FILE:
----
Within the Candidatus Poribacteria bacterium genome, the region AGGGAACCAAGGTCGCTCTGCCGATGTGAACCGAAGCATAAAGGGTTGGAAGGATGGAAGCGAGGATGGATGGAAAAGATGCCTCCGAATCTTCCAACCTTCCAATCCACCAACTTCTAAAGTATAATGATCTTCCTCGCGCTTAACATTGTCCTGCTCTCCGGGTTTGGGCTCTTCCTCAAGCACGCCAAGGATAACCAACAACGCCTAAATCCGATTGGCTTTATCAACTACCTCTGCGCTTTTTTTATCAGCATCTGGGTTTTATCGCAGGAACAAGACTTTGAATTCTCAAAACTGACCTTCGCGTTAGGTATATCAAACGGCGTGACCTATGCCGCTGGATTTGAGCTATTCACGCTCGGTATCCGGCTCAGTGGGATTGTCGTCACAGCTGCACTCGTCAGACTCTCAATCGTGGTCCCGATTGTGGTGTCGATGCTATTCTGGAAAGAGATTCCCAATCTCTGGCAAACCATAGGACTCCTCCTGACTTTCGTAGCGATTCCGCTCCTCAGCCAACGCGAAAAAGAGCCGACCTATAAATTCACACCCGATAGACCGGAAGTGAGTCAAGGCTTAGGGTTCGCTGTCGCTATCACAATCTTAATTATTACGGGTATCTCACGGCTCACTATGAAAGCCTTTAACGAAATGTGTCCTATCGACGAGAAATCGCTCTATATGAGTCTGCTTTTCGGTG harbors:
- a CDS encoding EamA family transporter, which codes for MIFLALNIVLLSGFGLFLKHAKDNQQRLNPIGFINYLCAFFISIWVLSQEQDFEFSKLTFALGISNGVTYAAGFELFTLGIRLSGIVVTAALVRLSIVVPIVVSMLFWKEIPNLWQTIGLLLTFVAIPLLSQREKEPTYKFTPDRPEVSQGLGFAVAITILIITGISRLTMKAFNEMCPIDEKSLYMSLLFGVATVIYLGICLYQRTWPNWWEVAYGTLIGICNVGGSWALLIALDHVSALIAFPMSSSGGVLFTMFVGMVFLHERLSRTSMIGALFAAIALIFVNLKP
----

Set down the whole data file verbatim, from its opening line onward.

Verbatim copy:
Within the Candidatus Poribacteria bacterium genome, the region AGGGAACCAAGGTCGCTCTGCCGATGTGAACCGAAGCATAAAGGGTTGGAAGGATGGAAGCGAGGATGGATGGAAAAGATGCCTCCGAATCTTCCAACCTTCCAATCCACCAACTTCTAAAGTATAATGATCTTCCTCGCGCTTAACATTGTCCTGCTCTCCGGGTTTGGGCTCTTCCTCAAGCACGCCAAGGATAACCAACAACGCCTAAATCCGATTGGCTTTATCAACTACCTCTGCGCTTTTTTTATCAGCATCTGGGTTTTATCGCAGGAACAAGACTTTGAATTCTCAAAACTGACCTTCGCGTTAGGTATATCAAACGGCGTGACCTATGCCGCTGGATTTGAGCTATTCACGCTCGGTATCCGGCTCAGTGGGATTGTCGTCACAGCTGCACTCGTCAGACTCTCAATCGTGGTCCCGATTGTGGTGTCGATGCTATTCTGGAAAGAGATTCCCAATCTCTGGCAAACCATAGGACTCCTCCTGACTTTCGTAGCGATTCCGCTCCTCAGCCAACGCGAAAAAGAGCCGACCTATAAATTCACACCCGATAGACCGGAAGTGAGTCAAGGCTTAGGGTTCGCTGTCGCTATCACAATCTTAATTATTACGGGTATCTCACGGCTCACTATGAAAGCCTTTAACGAAATGTGTCCTATCGACGAGAAATCGCTCTATATGAGTCTGCTTTTCGGTG harbors:
- a CDS encoding EamA family transporter, which codes for MIFLALNIVLLSGFGLFLKHAKDNQQRLNPIGFINYLCAFFISIWVLSQEQDFEFSKLTFALGISNGVTYAAGFELFTLGIRLSGIVVTAALVRLSIVVPIVVSMLFWKEIPNLWQTIGLLLTFVAIPLLSQREKEPTYKFTPDRPEVSQGLGFAVAITILIITGISRLTMKAFNEMCPIDEKSLYMSLLFGVATVIYLGICLYQRTWPNWWEVAYGTLIGICNVGGSWALLIALDHVSALIAFPMSSSGGVLFTMFVGMVFLHERLSRTSMIGALFAAIALIFVNLKP